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The Assistive Multi-Armed Bandit (Lawrence Chan et al) (summarized by Asya): Standard approaches for inverse reinforcement learning assume that humans are acting optimally according to their preferences, rather than learning about their preferences as time goes on. This paper tries to model the latter by introducing the assistive multi-armed bandit problem.
In the standard multi-armed bandit problem, a player repeatedly chooses one of several “arms” to pull, where each arm provides reward according to some unknown distribution. Imagine getting 1000 free plays on your choice of 10 different, unknown slot machines. This is a hard problem since the player must trade off between exploration (learning about some arm) and exploitation (pulling the best arm so far). In assistive multi-armed bandit, a robot is given the opportunity to intercept the player every round and pull an arm of its choice. If it does not intercept, it can see the arm pulled by the player but not the reward the player receives. This formalizes the notion of an AI with only partial information trying to help a learning agent optimize their reward.
The paper does some theoretical analysis of this problem as well as an experimental set-up involving a neural network and players acting according to a variety of different policies. It makes several observations about the problem:
- A player better at learning does not necessarily lead to the player-robot team performing better-- the robot can help a suboptimal player do better in accordance with how much information the player's arm pulls convey about the reward of the arm.
- A robot is best at assisting when it has the right model for how the player is learning.
- A robot that models the player as learning generally does better than a robot that does not, even if the robot has the wrong model for the player's learning.
- The problem is very sensitive to which learning model the player uses and which learning model the robot assumes. Some player learning models can only be effectively assisted when they are correctly modeled. Some robot-assumed learning models effectively assist for a variety of actual player learning models.
Asya's opinion: The standard inverse reinforcement learning assumption about humans acting optimally seems unrealistic; I think this paper provides an insightful initial step in not having that assumption and models the non-optimal version of the problem in a clean and compelling way. I think it's a noteworthy observation that this problem is very sensitive to the player's learning model, and I agree with the paper that this suggests that we should put effort into researching actual human learning strategies. I am unsure how to think about the insights here generalizing to other inverse reinforcement learning cases.
Multiparty Dynamics and Failure Modes for Machine Learning and Artificial Intelligence (David Manheim) (summarized by Flo): While Categorizing Variants of Goodhart’s Law explains failure modes that occur when a single agent’s proxy becomes decoupled from the true goal, this paper aims to characterize failures involving multiple agents:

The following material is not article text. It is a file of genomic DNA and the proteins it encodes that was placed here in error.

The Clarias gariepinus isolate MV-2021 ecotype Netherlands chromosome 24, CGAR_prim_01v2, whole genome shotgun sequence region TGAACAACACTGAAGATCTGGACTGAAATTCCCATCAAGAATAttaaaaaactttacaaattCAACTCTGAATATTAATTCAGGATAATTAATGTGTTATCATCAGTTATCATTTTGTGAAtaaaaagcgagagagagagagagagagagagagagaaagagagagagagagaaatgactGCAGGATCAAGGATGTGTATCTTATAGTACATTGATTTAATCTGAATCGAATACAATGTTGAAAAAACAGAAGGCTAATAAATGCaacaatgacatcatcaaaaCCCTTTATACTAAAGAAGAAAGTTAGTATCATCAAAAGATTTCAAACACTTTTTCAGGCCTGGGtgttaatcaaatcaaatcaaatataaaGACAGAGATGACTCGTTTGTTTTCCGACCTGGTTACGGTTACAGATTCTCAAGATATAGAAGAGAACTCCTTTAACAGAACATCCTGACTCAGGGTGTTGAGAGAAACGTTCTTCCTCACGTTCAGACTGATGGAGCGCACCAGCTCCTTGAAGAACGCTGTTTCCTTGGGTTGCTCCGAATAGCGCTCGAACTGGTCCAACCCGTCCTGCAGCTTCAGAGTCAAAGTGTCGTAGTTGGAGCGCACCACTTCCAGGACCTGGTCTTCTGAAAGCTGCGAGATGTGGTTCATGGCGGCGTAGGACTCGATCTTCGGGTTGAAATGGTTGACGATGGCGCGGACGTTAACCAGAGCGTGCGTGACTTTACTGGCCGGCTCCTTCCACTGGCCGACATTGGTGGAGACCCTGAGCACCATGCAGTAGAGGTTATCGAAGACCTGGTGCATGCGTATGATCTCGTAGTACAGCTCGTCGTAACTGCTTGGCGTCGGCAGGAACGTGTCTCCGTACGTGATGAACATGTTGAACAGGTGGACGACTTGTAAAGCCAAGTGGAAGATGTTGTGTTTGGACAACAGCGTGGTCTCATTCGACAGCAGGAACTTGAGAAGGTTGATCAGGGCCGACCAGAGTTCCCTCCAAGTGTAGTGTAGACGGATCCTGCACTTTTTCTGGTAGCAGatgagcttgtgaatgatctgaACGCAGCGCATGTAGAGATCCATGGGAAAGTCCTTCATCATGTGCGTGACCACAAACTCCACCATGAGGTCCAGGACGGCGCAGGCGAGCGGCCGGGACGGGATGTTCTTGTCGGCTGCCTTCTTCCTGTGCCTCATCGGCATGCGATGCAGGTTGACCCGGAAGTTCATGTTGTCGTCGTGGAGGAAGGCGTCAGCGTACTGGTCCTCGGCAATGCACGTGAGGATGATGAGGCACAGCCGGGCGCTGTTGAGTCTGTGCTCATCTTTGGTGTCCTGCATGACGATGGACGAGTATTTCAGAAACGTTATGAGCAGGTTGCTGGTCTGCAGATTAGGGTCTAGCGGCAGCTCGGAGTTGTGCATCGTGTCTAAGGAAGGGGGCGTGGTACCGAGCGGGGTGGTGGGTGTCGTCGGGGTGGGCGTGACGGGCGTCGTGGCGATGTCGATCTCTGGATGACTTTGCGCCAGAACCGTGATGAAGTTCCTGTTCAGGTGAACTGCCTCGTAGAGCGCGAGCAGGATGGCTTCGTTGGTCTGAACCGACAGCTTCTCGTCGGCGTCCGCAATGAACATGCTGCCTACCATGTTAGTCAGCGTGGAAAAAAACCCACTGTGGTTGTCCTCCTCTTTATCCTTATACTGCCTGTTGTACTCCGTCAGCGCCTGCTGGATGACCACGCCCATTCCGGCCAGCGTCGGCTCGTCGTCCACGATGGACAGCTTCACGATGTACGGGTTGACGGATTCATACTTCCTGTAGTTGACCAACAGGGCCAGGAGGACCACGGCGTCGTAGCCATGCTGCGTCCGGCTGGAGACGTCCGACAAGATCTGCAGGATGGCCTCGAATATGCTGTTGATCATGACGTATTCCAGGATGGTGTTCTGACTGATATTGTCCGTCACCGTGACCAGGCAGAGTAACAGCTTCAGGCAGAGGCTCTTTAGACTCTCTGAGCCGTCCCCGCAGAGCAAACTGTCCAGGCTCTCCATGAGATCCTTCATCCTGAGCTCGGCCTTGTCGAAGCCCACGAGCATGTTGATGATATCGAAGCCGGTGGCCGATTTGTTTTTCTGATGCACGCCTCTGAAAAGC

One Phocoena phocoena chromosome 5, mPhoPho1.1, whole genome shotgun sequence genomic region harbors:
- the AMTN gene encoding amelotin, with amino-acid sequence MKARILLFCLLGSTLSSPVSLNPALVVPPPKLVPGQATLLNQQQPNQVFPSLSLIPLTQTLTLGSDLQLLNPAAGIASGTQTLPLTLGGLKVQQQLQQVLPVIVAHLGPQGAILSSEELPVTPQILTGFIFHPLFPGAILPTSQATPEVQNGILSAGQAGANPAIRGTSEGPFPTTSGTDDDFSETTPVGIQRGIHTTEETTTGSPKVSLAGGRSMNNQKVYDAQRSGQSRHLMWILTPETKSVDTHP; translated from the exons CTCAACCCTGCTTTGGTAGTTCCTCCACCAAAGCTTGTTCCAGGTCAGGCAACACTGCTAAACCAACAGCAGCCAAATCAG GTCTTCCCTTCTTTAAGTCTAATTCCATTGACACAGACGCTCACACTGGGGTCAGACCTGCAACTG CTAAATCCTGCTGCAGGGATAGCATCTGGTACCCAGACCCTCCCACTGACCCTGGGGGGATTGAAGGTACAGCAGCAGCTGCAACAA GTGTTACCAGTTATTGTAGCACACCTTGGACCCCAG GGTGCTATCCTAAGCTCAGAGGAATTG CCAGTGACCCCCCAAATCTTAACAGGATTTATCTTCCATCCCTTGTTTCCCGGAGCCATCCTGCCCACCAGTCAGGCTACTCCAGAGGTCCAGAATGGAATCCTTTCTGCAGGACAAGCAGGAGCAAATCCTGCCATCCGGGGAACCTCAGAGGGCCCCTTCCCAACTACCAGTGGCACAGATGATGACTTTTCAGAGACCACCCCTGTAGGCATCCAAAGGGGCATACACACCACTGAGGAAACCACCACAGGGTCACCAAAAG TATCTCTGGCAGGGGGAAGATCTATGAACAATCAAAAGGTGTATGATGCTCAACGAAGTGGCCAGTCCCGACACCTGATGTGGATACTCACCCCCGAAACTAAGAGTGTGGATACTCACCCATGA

Accidental steering happens when the combined actions of multiple agents facilitate single-agent failures. For example, catching more fish now is usually positively correlated with a fisherman's long term goals, but this relationship inverts once there are lots of fishermen optimizing for short term gains and the fish population collapses.
Coordination Failure occurs when agents with mutually compatible goals fail to coordinate. For example, due to incomplete models of other agent's goals and capabilities, two agents sharing a goal might compete for a resource even though one of them is strictly better at converting the resource into progress towards their goal.
Adversarial optimization is when an agent O steers the world into states where V's proxy goal is positively correlated with O's goal. For example, one could exploit investors who use short term volatility as a proxy for risk by selling them instruments that are not very volatile but still risky.
Input Spoofing is the act of one agent manipulating another learning agent's model, either by manufacturing false evidence or by filtering the received evidence systematically, as arguably happened with Microsoft’s Tay.
Finally, Goal co-option happens when agent O has (partial) control over the hardware agent V runs or relies on. This way, O can either modify the reward signal V receives to change what V optimizes for, or it can directly change V's outputs.
The difficulties in precisely modelling other sophisticated agents and other concerns related to embedded agency make it hard to completely avoid these failure modes with current methods. Slowing down the deployment of AI systems and focussing on the mitigation of the discussed failure modes might prevent limited near term catastrophes, which in turn might cause a slowdown of further deployment and prioritization of safety.
Flo's opinion: I like that this paper subdivides failure modes that can happen in multiparty optimization into several clear categories and provides various models and examples for each of them. I am unsure about the conclusion: on one hand, slowing down deployment to improve the safety of contemporary systems seems very sensible. On the other hand, it seems like there would be some failures of limited scope that are hard to reproduce "in the lab". Widely deployed AI systems might provide us with valuable empirical data about these failures and improve our understanding of the failure modes in general. I guess ideally there would be differential deployment with rapid deployment in noncritical areas like managing local parking lots, but very slow deployment for critical infrastructure.